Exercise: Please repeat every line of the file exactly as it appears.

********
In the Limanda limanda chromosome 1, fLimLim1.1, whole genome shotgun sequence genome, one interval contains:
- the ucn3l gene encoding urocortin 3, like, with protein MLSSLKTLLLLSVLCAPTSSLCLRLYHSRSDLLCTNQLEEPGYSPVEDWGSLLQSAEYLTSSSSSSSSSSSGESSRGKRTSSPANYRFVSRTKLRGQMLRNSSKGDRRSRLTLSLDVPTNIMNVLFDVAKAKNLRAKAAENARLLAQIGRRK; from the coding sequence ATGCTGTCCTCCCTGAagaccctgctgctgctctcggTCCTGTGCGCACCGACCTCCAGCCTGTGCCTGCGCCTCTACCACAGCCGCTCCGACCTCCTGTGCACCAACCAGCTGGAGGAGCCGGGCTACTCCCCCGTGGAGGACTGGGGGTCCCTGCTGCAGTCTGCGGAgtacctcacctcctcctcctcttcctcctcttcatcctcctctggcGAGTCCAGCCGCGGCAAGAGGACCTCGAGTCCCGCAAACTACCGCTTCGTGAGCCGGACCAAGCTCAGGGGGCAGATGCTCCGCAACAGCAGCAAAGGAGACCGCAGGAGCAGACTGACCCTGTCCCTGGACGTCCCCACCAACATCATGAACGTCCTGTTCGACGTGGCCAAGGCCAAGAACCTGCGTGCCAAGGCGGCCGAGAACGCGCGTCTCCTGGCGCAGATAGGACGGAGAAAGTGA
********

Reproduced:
In the Limanda limanda chromosome 1, fLimLim1.1, whole genome shotgun sequence genome, one interval contains:
- the ucn3l gene encoding urocortin 3, like, with protein MLSSLKTLLLLSVLCAPTSSLCLRLYHSRSDLLCTNQLEEPGYSPVEDWGSLLQSAEYLTSSSSSSSSSSSGESSRGKRTSSPANYRFVSRTKLRGQMLRNSSKGDRRSRLTLSLDVPTNIMNVLFDVAKAKNLRAKAAENARLLAQIGRRK; from the coding sequence ATGCTGTCCTCCCTGAagaccctgctgctgctctcggTCCTGTGCGCACCGACCTCCAGCCTGTGCCTGCGCCTCTACCACAGCCGCTCCGACCTCCTGTGCACCAACCAGCTGGAGGAGCCGGGCTACTCCCCCGTGGAGGACTGGGGGTCCCTGCTGCAGTCTGCGGAgtacctcacctcctcctcctcttcctcctcttcatcctcctctggcGAGTCCAGCCGCGGCAAGAGGACCTCGAGTCCCGCAAACTACCGCTTCGTGAGCCGGACCAAGCTCAGGGGGCAGATGCTCCGCAACAGCAGCAAAGGAGACCGCAGGAGCAGACTGACCCTGTCCCTGGACGTCCCCACCAACATCATGAACGTCCTGTTCGACGTGGCCAAGGCCAAGAACCTGCGTGCCAAGGCGGCCGAGAACGCGCGTCTCCTGGCGCAGATAGGACGGAGAAAGTGA